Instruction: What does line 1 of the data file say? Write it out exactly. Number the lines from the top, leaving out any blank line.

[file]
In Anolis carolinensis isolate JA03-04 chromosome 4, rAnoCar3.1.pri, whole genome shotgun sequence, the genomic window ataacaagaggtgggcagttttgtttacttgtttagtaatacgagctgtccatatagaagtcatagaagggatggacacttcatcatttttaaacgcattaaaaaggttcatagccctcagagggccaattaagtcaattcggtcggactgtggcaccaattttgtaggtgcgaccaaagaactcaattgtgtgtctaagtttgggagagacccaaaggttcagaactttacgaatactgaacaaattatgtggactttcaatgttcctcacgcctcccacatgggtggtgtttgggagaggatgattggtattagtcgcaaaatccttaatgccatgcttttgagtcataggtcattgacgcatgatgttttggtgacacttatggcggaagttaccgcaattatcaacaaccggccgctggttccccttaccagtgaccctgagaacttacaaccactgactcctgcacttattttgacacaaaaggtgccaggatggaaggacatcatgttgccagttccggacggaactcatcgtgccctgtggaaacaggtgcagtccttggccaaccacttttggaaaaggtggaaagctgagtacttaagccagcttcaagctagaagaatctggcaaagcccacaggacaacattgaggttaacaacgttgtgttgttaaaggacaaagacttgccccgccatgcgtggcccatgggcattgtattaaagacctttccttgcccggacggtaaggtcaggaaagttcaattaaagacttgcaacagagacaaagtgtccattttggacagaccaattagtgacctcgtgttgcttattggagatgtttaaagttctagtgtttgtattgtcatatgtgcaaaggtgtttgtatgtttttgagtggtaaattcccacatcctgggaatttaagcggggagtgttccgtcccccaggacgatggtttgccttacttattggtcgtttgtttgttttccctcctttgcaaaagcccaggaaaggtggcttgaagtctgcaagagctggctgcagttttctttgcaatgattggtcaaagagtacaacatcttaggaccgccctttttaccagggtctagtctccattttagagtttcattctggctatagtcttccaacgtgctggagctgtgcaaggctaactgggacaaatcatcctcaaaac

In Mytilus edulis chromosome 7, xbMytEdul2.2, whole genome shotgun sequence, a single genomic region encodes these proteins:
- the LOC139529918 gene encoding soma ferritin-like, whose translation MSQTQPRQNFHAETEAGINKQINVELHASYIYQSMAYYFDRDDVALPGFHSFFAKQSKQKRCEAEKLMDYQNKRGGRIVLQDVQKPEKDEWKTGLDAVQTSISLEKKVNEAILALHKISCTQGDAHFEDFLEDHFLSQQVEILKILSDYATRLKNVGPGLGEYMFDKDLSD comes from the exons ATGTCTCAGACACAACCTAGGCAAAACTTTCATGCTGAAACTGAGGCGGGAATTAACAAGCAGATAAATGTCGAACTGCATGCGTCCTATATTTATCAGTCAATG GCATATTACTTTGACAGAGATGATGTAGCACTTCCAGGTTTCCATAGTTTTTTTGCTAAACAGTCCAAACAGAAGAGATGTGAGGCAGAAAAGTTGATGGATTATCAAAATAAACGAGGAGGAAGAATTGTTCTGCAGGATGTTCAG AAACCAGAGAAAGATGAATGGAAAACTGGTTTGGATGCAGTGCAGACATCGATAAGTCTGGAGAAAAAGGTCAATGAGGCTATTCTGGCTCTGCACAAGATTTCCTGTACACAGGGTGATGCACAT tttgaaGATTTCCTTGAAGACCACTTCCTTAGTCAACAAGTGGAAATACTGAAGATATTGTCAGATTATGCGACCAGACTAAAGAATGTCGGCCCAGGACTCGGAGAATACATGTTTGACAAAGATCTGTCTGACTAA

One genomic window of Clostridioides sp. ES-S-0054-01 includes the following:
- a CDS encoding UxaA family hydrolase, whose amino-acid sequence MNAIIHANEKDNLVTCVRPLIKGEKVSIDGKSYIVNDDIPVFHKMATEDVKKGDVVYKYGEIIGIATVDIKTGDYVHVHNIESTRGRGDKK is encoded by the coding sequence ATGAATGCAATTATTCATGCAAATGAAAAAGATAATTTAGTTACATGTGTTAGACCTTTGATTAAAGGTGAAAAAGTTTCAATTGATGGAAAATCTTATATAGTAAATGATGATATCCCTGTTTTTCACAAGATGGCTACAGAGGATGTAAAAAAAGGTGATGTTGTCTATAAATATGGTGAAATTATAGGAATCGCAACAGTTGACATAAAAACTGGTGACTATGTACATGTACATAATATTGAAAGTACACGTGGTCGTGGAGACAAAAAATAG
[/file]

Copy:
In Anolis carolinensis isolate JA03-04 chromosome 4, rAnoCar3.1.pri, whole genome shotgun sequence, the genomic window ataacaagaggtgggcagttttgtttacttgtttagtaatacgagctgtccatatagaagtcatagaagggatggacacttcatcatttttaaacgcattaaaaaggttcatagccctcagagggccaattaagtcaattcggtcggactgtggcaccaattttgtaggtgcgaccaaagaactcaattgtgtgtctaagtttgggagagacccaaaggttcagaactttacgaatactgaacaaattatgtggactttcaatgttcctcacgcctcccacatgggtggtgtttgggagaggatgattggtattagtcgcaaaatccttaatgccatgcttttgagtcataggtcattgacgcatgatgttttggtgacacttatggcggaagttaccgcaattatcaacaaccggccgctggttccccttaccagtgaccctgagaacttacaaccactgactcctgcacttattttgacacaaaaggtgccaggatggaaggacatcatgttgccagttccggacggaactcatcgtgccctgtggaaacaggtgcagtccttggccaaccacttttggaaaaggtggaaagctgagtacttaagccagcttcaagctagaagaatctggcaaagcccacaggacaacattgaggttaacaacgttgtgttgttaaaggacaaagacttgccccgccatgcgtggcccatgggcattgtattaaagacctttccttgcccggacggtaaggtcaggaaagttcaattaaagacttgcaacagagacaaagtgtccattttggacagaccaattagtgacctcgtgttgcttattggagatgtttaaagttctagtgtttgtattgtcatatgtgcaaaggtgtttgtatgtttttgagtggtaaattcccacatcctgggaatttaagcggggagtgttccgtcccccaggacgatggtttgccttacttattggtcgtttgtttgttttccctcctttgcaaaagcccaggaaaggtggcttgaagtctgcaagagctggctgcagttttctttgcaatgattggtcaaagagtacaacatcttaggaccgccctttttaccagggtctagtctccattttagagtttcattctggctatagtcttccaacgtgctggagctgtgcaaggctaactgggacaaatcatcctcaaaac